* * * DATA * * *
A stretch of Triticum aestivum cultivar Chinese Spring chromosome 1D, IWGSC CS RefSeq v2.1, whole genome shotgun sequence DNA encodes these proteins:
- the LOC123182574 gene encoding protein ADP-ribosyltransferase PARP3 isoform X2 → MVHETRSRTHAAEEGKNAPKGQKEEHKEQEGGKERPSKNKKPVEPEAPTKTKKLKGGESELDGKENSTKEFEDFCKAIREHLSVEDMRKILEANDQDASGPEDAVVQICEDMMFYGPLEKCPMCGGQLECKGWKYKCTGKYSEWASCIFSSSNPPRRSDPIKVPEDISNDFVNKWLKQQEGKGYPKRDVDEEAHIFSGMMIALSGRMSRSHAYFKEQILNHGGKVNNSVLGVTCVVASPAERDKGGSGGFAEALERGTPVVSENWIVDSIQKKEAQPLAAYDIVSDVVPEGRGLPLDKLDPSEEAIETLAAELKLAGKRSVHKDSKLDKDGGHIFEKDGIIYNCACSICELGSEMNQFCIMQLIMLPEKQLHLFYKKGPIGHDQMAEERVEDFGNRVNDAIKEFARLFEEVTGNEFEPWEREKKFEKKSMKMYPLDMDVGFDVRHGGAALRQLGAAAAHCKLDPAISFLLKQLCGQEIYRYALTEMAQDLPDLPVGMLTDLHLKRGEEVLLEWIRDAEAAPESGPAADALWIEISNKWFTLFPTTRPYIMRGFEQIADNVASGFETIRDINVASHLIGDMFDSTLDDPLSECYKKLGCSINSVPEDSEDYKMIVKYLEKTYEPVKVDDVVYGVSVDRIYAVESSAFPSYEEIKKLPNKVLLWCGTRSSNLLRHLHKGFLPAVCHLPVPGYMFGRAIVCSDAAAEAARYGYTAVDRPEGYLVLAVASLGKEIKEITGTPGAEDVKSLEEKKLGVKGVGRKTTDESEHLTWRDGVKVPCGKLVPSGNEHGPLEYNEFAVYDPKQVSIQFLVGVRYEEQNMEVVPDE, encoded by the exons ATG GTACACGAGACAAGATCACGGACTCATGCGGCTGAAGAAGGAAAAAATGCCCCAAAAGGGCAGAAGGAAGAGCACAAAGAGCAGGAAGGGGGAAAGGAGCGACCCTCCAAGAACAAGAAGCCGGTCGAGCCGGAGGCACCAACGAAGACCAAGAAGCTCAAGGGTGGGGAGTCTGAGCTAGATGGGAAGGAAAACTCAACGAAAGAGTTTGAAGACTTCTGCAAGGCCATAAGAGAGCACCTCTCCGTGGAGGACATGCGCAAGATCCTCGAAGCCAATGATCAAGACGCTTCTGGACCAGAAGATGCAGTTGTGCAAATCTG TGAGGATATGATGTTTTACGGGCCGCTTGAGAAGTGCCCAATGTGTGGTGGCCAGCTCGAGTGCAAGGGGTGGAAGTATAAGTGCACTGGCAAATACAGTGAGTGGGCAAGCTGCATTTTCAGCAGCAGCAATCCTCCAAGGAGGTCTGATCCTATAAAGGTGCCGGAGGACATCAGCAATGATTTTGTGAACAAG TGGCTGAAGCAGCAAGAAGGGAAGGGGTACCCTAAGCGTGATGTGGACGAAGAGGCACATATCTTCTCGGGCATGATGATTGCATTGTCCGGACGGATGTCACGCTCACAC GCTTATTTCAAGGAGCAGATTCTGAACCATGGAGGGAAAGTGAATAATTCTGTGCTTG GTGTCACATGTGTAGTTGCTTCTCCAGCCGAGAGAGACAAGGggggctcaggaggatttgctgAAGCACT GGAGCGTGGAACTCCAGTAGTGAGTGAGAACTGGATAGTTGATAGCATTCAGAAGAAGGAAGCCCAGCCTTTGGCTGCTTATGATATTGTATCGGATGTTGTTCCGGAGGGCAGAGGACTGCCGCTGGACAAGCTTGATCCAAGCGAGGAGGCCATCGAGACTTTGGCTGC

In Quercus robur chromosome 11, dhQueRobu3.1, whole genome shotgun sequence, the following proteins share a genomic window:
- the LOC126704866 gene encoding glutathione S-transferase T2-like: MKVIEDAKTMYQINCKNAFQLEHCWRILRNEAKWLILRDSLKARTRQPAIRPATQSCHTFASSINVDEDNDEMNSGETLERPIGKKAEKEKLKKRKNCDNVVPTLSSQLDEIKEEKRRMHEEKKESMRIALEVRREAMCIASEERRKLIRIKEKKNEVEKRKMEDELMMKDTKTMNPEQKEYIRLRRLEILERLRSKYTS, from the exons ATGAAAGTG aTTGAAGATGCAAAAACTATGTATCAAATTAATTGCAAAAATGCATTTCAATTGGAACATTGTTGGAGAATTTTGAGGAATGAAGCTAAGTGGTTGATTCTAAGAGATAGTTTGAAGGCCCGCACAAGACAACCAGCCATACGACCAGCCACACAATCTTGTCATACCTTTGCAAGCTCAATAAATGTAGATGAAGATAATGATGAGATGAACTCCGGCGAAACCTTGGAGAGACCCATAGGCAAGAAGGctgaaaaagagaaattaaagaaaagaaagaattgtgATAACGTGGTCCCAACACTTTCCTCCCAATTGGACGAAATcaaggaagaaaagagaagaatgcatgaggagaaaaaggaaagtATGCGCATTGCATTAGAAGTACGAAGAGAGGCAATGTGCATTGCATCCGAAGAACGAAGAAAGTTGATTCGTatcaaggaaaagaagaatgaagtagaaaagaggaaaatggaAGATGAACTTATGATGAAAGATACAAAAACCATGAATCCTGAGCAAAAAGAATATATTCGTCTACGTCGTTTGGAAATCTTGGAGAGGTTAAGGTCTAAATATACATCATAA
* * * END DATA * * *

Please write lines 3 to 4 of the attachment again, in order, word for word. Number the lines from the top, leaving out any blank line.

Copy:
In Quercus robur chromosome 11, dhQueRobu3.1, whole genome shotgun sequence, the following proteins share a genomic window:
- the LOC126704866 gene encoding glutathione S-transferase T2-like: MKVIEDAKTMYQINCKNAFQLEHCWRILRNEAKWLILRDSLKARTRQPAIRPATQSCHTFASSINVDEDNDEMNSGETLERPIGKKAEKEKLKKRKNCDNVVPTLSSQLDEIKEEKRRMHEEKKESMRIALEVRREAMCIASEERRKLIRIKEKKNEVEKRKMEDELMMKDTKTMNPEQKEYIRLRRLEILERLRSKYTS, from the exons ATGAAAGTG aTTGAAGATGCAAAAACTATGTATCAAATTAATTGCAAAAATGCATTTCAATTGGAACATTGTTGGAGAATTTTGAGGAATGAAGCTAAGTGGTTGATTCTAAGAGATAGTTTGAAGGCCCGCACAAGACAACCAGCCATACGACCAGCCACACAATCTTGTCATACCTTTGCAAGCTCAATAAATGTAGATGAAGATAATGATGAGATGAACTCCGGCGAAACCTTGGAGAGACCCATAGGCAAGAAGGctgaaaaagagaaattaaagaaaagaaagaattgtgATAACGTGGTCCCAACACTTTCCTCCCAATTGGACGAAATcaaggaagaaaagagaagaatgcatgaggagaaaaaggaaagtATGCGCATTGCATTAGAAGTACGAAGAGAGGCAATGTGCATTGCATCCGAAGAACGAAGAAAGTTGATTCGTatcaaggaaaagaagaatgaagtagaaaagaggaaaatggaAGATGAACTTATGATGAAAGATACAAAAACCATGAATCCTGAGCAAAAAGAATATATTCGTCTACGTCGTTTGGAAATCTTGGAGAGGTTAAGGTCTAAATATACATCATAA